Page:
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Northwest Voices

Seattle Times letters to the editor

July 7, 2009 at 4:00 PM

Backyard cottages: Is Seattle getting too packed?

City Council’s cottage proposal could make Seattle affordable

The Seattle City Council’s willingness to consider allowing backyard cottages throughout the city deserves a hearty “Bravo!” Perhaps with a bit of encouragement, the council could enact the policy without limits on how many are built per year and without owner residency requirements.

Even with a downward trend in home prices, Seattle is still unaffordable. The backyard-cottage proposal will encourage construction of small units, allowing some who otherwise couldn’t live in Seattle the opportunity to do so. It will also add to the stock of housing available to low-income and homeless people. The difference between an 800-square-foot cottage and living on the street or in a shelter is both substantial and reason enough to allow the cottages.

Of course, some will complain that cottages will mean “those people” will move into their neighborhoods or that their serenity will be disturbed. Why is it that a property owner’s rights must be trumped by those who don’t own the property? And why is it OK to effectively zone “those people” out of some neighborhoods?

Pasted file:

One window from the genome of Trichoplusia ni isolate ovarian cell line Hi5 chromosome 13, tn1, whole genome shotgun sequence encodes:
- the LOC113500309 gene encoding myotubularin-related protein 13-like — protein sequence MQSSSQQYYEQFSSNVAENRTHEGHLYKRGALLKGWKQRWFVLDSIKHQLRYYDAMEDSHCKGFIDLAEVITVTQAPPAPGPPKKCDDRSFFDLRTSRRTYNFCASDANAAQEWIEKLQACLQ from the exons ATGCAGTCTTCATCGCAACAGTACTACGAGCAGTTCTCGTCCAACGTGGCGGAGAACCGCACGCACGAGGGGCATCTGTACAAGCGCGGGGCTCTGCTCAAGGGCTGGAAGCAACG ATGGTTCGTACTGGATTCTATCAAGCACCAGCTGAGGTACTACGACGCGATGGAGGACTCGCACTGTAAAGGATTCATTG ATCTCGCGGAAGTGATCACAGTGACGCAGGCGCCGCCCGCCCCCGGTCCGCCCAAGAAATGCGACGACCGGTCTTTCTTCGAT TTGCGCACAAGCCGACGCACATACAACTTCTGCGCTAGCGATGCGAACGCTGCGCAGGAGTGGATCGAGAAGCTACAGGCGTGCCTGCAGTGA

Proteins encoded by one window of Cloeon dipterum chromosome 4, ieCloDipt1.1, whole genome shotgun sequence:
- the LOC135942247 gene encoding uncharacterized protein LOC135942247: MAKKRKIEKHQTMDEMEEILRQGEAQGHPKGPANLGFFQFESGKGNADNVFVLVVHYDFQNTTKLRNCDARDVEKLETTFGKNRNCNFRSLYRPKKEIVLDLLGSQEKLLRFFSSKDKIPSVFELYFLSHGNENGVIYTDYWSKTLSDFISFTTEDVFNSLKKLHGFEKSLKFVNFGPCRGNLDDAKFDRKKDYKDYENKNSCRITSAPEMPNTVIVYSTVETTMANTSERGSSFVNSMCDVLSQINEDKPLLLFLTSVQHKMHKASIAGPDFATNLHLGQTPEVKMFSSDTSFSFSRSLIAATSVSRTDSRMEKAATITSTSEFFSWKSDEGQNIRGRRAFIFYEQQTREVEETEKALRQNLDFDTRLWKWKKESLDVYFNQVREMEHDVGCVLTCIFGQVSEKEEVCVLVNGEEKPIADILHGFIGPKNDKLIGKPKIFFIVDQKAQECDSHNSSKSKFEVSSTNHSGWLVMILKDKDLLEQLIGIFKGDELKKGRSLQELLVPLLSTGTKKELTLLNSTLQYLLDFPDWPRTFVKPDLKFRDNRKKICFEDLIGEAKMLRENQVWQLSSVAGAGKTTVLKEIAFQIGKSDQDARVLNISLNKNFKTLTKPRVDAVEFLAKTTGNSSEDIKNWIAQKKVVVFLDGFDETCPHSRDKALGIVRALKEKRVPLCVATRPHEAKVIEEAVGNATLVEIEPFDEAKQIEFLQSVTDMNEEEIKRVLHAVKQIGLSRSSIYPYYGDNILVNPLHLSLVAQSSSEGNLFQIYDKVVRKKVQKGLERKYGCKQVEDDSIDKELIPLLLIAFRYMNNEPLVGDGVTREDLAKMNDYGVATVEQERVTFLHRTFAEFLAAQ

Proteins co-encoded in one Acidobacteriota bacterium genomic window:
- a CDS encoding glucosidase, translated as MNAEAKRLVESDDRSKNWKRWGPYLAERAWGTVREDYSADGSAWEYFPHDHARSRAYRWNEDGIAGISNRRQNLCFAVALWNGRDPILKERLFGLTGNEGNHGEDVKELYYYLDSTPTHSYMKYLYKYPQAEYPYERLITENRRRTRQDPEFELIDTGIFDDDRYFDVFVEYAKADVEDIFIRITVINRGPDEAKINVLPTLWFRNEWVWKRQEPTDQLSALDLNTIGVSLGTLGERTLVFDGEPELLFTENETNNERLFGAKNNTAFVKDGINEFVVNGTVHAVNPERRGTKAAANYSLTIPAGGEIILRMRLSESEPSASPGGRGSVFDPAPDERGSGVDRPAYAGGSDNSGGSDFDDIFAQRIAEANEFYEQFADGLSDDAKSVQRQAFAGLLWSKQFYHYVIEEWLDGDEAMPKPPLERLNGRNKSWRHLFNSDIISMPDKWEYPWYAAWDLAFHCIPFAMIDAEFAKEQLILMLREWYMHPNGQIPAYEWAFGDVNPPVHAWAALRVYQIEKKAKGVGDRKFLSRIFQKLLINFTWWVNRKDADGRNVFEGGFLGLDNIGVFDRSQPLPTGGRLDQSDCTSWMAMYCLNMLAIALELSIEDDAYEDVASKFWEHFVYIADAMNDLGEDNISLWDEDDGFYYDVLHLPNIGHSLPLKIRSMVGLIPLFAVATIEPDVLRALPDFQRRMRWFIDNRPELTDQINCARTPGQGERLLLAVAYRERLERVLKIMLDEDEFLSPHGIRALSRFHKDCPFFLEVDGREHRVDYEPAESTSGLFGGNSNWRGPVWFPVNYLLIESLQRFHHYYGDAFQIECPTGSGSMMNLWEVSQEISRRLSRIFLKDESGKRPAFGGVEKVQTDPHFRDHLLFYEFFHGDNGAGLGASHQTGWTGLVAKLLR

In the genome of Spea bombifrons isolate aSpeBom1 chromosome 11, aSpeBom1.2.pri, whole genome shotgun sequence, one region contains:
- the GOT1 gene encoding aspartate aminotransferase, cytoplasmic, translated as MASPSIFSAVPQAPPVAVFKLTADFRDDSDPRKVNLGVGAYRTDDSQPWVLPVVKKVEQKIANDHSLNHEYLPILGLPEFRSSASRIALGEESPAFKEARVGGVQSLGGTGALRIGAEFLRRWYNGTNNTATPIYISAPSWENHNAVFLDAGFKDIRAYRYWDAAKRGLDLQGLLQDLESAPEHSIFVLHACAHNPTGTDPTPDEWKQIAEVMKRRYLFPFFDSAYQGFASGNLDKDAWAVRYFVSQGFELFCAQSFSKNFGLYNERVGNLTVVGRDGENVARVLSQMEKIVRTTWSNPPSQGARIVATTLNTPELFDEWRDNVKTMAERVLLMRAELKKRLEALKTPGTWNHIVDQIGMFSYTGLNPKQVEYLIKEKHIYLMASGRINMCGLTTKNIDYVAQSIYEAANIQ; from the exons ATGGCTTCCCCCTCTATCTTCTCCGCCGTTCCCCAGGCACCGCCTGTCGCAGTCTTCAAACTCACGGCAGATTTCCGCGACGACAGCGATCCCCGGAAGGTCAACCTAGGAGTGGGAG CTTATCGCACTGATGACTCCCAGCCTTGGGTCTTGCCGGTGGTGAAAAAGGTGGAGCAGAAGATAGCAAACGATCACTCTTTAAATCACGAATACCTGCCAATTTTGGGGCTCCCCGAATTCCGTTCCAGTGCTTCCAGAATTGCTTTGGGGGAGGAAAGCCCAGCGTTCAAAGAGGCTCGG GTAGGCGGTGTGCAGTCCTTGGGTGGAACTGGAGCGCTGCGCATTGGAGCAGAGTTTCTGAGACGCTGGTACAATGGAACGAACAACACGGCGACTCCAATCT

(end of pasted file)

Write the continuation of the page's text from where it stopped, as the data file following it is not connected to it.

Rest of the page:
Or is this just hysteria? Experience with the cottages in southeast Seattle suggests that it is.

Too many reasons for it, too few against — let’s give it a shot.

— Scott St. Clair, Olympia

Cottages will make neighborhoods more dense

That Bryan Stevens of the Seattle Department of Planning and Development can actually state that the addition of backyard cottages will not increase single-family neighborhood density indicates he needs a new job in the private sector.

— Don DeWeese, Seattle

Comments | More in homeless, Seattle, Seattle City Council

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